My father diagnosed 4/2011 nsclc squamous cell (pancoast tumor). He has never been tested for gene mutation. Had the pancoast tumor URL with spread to right adrenal gland. He has been through 3 rounds of chemo with erbitux/navelbine being the combo that worked best. His 4th line of Taxotere alone was stopped after scans on 9/19/13 showed progression. He has been in the hospital for 2 weeks bc he fell and they discovered fluid on his lung. He was up and about driving himself and everything the day before he fell. Now he is weak and can hardly walk. He is negative for lepto. Had a CT scan yesterday for palliative radiation and showed spread to the liver and one lymphnode. Dr. says he is too weak for chemo. The same Dr that tried to send him home last week on hospice saying he had lepto. My mother insisted on the spinal taps and they were negative. (his facial drooping is from horners not lepto. He was fine before he went into that hospital. They have added so many meds including seizure meds when my father has NEVER had a seizure. Just seeking advice because we aren't ready to give up and I personally feel like tarceva could least be tried. (he was supposed to start gemzar last week)
Reply # - October 17, 2013, 11:15 AM
faith11, I'm very sorry your father is in such bad shape. With cancer that isn't responding to traditional chemo it's very likely he won't respond to other traditional chemo such as gemzar. It's typical to have decreasing response to chemo with progressing lines of treatment so it makes sense to not try another such as gemzar.
Too it's easy to believe that after a fall one would experience other problems that become a downward trend in one's health. Hospice, started early enough can stop that downward trend and help bring back the stability your dad was enjoying, even to the point of going off hospice and trying tarceva.
With that said a second opinion is very appropriate when your trust in his care is in question, even if it is to agree with a prior treatment suggestion. This is an excellent post on the subject of second opinions, http://cancergrace.org/cancer-101/2011/11/13/an-insider%E2%80%99s-guide…
I hope this helps,
Reply # - October 17, 2013, 07:18 PM
It's hard to comment on the probability of benefit in patients who have a marginal performance status. It's certainly reasonable to try Tarceva (erlotinib), though the likely benefit in someone who is very debilitated is typically very modest, if any, unless they have an EGFR mutation. Many Pancoast tumors are squamous cell carcinoma, for which testing for mutations isn't the standard of care at this time, so that might be why it wasn't done. If he has a non-squamous NSCLC, it's very appropriate to test to ensure that he doesn't have an EGFR mutation or ALK rearrangement, since people may respond dramatically to targeted therapies against these markers and improve dramatically.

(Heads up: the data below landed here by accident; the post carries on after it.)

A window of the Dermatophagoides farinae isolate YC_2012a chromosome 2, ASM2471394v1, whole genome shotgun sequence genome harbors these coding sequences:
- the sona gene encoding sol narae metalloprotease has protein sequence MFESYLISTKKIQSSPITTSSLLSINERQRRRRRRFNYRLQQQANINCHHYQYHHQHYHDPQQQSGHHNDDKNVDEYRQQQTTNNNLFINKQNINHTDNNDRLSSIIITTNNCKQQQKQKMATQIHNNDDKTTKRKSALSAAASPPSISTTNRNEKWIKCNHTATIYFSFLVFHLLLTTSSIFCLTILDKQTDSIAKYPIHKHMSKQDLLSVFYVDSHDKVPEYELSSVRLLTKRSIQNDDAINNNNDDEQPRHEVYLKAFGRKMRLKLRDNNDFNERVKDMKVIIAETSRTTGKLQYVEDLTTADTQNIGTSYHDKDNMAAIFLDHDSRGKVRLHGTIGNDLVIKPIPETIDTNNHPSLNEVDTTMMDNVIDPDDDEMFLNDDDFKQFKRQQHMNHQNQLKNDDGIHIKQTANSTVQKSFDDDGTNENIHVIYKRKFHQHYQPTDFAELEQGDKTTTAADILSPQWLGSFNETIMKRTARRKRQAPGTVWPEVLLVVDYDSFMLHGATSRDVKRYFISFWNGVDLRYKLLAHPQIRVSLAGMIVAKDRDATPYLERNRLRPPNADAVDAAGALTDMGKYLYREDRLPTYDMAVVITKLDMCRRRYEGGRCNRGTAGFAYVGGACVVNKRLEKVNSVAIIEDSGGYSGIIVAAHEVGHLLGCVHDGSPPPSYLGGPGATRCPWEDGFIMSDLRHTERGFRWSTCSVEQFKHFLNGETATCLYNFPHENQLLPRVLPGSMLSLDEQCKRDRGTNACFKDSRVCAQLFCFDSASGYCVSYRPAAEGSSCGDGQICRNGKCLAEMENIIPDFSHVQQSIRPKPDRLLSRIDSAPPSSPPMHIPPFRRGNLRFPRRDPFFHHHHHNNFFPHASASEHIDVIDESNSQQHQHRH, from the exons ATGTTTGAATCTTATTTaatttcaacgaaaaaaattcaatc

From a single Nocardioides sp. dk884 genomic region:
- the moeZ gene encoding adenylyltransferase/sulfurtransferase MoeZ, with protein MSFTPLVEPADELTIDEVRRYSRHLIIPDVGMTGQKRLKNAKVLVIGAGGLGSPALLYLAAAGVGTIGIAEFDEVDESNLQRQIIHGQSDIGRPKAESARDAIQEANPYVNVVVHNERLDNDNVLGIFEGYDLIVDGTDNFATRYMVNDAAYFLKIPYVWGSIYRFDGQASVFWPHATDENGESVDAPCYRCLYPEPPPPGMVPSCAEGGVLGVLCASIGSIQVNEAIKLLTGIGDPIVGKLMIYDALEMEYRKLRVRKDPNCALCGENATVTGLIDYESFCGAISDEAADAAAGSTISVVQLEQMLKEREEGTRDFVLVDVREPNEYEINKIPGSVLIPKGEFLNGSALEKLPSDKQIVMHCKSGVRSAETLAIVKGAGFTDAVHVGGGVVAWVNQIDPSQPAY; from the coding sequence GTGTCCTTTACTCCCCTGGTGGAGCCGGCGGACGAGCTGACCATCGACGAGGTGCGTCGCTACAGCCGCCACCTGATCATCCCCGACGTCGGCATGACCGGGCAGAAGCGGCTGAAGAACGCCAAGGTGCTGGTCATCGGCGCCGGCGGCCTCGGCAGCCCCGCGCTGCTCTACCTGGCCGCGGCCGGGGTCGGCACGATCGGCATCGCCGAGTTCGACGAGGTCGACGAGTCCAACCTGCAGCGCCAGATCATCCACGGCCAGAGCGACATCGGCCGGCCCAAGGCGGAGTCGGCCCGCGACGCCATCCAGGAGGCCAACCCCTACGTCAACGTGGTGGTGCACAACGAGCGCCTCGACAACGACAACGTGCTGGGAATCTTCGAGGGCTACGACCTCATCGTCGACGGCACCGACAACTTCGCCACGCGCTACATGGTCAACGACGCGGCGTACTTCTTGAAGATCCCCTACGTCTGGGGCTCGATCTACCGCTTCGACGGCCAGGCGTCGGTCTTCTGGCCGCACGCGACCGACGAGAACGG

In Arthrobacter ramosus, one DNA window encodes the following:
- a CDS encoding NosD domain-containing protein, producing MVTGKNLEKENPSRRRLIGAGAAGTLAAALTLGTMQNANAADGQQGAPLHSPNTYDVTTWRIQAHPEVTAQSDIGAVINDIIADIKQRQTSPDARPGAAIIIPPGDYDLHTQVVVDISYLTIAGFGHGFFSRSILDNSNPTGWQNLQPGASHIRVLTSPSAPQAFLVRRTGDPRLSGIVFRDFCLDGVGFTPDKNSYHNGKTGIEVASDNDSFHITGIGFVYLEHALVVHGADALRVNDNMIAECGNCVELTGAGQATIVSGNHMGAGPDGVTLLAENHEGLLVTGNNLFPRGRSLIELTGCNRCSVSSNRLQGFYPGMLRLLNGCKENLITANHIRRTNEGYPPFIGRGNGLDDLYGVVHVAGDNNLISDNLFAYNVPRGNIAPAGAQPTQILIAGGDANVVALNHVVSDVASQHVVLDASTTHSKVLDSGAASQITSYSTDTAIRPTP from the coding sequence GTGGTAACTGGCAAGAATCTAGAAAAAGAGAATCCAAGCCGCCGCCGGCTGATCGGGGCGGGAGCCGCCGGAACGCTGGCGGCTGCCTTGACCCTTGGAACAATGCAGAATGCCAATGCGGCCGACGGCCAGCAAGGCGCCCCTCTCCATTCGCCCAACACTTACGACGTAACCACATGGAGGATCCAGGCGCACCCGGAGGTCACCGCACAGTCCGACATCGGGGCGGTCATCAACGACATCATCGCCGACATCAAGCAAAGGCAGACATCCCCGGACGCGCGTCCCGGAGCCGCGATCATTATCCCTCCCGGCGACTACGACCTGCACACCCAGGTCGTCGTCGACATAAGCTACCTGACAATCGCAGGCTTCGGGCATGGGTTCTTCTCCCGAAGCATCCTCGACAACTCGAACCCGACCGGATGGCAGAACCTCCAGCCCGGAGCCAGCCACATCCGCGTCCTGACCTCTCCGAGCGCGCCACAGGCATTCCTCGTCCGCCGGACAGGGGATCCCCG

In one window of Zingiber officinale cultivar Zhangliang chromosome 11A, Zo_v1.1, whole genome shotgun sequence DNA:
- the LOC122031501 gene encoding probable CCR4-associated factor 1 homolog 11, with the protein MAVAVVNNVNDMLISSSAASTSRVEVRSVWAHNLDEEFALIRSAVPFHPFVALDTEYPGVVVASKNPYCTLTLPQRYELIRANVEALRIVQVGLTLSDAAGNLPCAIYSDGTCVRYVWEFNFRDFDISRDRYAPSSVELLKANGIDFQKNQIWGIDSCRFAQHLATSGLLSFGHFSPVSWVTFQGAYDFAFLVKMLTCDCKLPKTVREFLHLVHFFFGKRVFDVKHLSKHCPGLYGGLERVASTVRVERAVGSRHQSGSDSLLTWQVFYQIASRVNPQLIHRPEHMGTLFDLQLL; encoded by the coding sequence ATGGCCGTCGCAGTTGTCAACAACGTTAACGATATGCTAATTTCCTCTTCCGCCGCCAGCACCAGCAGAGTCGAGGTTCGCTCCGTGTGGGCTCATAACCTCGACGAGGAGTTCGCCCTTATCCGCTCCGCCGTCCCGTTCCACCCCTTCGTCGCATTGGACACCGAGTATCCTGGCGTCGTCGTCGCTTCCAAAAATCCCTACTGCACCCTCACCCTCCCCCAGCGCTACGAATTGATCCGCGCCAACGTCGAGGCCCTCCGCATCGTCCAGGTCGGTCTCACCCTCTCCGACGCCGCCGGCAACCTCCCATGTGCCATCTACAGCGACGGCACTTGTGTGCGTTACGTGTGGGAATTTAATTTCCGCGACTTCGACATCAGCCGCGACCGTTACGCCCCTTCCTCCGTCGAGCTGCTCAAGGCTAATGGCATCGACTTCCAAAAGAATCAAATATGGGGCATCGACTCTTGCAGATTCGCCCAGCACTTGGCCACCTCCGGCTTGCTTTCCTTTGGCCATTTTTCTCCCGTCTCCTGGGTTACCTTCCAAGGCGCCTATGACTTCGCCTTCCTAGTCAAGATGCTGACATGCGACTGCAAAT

In truth, though, such scenarios are the best case scenario but not a likely one. It's very possible that many very thoughtful oncologists would carefully review his situation and feel he's more likely to be harmed than helped by further treatment. Given your doubts, I agree that a second opinion may be helpful to either provide a new alternative to treatment or corroborate his current oncologist's view.
Finally, I'll say that a spinal tap (lumbar puncture) is very far from a perfect test to rule out leptomeningeal carcinomatosis (LMC). Many people have one or more negative spinal taps and actually do have LMC that just happens to not appear on the sample tested. LMC remains very high on my list of potential explanations for a dramatic sudden decline without obvious imaging changes in a lung cancer patient, so I can absolutely understand the reasoning behind the presumed diagnosis of LMC.
Reply # - October 18, 2013, 05:13 AM
Thank you both for your response. My father received palliative radiation yesterday to the tumor in his chest. He will discharged from the hospital today and be going to a swing bed program. His Dr says if he gets stronger he will start a new treatment although he also says he just doesn't feel that he will get any stronger. He said my father is tired and weak because he is sick and that the cancer is making him this way. I just did not think his cancer was bad enough to make him this sick already.
Reply # - October 18, 2013, 07:57 AM
faith11, I'm very sorry that you are going thru this. I know how scary it is.
Unfortunately, the cancer can make him sick very quickly. My dad was similar to yours and was actually doing pretty well then very suddenly got very, very ill very, very quickly. I truly hope this is not the case with you dad and that he can turn around.
Reply # - October 18, 2013, 08:37 AM
Thank you Sherry. I am also hoping that my father will turn around. He has been through 2 MRI's, one with contrast, 3 spinal taps, EEG testing, fluid drained from his right lung, another CT scan, palliative radiation & being treated for a blood clot in his stomach all in 2 weeks time since being hospitalized for what they originally thought May have been a stroke. (further testing showed no signs of stroke) I am reallyy
Reply # - October 18, 2013, 07:16 PM
In patients having a difficult time on cancer treatment and/or with some other noncancer-related problems, it can be hard to tease apart what is causing what and if things are reversible. In these situations, it can often be helpful to just step back, hold off on further interventions and just see if someone pulls out of a tailspin, perhaps because of a transient noncancer issue or because they were caused by treatment side effects, or declines further, in which case we can conclude that it's most likely that the cancer is the cause.
But stepping back and seeing if things improve with support, TLC, and time burns no bridges.